In another treatise, Hillel, which appeared at Buda in 1835, he interpreted the prophetic promises about the reuniting of Israel to signify the establishing of a supreme religious authority at Jerusalem. Hillel, in the form of a dialogue, and other contributions of his pen were published in the fourth volume of Bikkure ha-'Ittim. In 1819 he wrote Abaḳ Sofer (The Dust of a Writer), published by Landau (Prague, 1828), containing glosses about Yoreh De'ah, Eben ha-'Ezer, the phylacteries, an exposition of Proverbs I.10, et seq., and two riddles.
In his Yeled Zeḳunim (Child of Old Age), (Vienna, 1839), partly in Hebrew, partly in German, he again strongly advocated practical reforms in regard to railroad traveling on the Sabbath and on holidays, the abridgment of the seven days of mourning, the use of the organ, etc., and gave a short sketch of his life. His biographer, Leopold Löw, wrote an introduction to this work.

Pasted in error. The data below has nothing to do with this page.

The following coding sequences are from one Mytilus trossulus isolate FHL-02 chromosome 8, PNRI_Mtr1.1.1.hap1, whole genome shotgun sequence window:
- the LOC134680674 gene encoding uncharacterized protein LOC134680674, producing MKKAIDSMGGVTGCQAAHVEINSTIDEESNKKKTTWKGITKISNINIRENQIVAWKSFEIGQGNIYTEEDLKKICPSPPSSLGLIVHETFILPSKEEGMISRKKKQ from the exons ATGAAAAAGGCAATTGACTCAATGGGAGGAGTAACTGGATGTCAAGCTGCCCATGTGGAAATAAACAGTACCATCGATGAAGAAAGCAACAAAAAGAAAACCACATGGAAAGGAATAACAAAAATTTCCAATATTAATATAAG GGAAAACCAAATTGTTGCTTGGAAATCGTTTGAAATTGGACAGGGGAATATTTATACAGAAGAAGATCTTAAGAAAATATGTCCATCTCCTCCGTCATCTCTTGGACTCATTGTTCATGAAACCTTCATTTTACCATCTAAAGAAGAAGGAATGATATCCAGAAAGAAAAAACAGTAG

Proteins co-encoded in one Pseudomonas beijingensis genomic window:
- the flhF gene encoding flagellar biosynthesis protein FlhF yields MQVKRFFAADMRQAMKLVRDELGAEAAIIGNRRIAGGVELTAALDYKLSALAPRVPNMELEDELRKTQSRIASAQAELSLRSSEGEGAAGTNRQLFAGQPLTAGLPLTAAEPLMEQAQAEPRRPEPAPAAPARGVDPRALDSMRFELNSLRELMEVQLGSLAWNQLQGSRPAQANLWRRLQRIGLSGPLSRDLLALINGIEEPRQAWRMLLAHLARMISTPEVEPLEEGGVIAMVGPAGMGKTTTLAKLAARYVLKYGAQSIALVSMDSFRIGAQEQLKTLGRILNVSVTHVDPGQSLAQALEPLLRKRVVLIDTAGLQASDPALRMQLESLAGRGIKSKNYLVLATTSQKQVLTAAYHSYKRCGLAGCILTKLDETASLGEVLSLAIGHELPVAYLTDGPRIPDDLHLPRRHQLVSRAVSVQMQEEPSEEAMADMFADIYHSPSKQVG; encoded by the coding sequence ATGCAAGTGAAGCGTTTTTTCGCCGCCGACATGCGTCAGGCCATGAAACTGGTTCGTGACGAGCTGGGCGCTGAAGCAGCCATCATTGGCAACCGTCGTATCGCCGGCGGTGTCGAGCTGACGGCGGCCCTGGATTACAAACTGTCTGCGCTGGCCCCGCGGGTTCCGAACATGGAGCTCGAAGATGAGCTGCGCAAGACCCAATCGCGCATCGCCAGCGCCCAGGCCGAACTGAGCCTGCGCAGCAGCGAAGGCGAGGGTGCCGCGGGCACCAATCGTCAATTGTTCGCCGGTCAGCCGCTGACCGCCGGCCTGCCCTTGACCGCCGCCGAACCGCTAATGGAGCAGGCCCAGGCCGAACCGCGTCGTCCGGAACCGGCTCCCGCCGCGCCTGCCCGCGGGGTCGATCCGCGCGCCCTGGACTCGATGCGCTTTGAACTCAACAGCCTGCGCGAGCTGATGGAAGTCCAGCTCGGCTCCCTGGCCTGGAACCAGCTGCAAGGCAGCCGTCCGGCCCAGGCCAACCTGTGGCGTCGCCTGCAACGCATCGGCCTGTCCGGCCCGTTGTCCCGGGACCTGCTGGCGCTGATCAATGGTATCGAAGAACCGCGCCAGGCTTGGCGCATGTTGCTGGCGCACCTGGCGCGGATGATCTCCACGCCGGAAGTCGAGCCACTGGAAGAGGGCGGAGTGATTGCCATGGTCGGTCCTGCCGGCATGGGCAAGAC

In consequence of the Damascus affair in 1840, Chorin republished the apology written in 1753 by Sonnenfels, in which the author proves the falsity of the blood accusation. Chorin added an introduction and Löw a biographical notice.
On July 26, 1844, during the last weeks of his life, he wrote from his sick-bed a declaration expressing his full accord with the Rabbinical Conference of Brunswick, and on August 11 he sent an address to the conference of Hungarian rabbis at Páks. He died at Arad, Romania.
He took an active part in the efforts for Jewish emancipation, and was very influential with the state authorities. His grandson, Franz Chorin, was a Hungarian deputy.
- Leopold Löw. Gesammelte Schriften, Szegedin, 1889–90, ii. 251-420
- Jost, Culturgeschichte, Berlin, 1847, iii. 24-25, 73-75, 175-176
- Moritz Steinschneider, Cat. Bodl. No. 4751, pp. 845–846
- Julius Fürst, Bibl. Jud. i. 176
- Joseph Zedner, Cat. Hebr. Books Brit. Mus. pp. 186–187
- William Zeitlin, Bibl. Hebr. Post-Mendelssohniana, pp. 56–57
- Allg. Zeit. des Jud.1844, pp. 547–551
- Jost's Annalen, 1840, pp. 205–208
- Literaturblatt des Orients, ii., No. 33.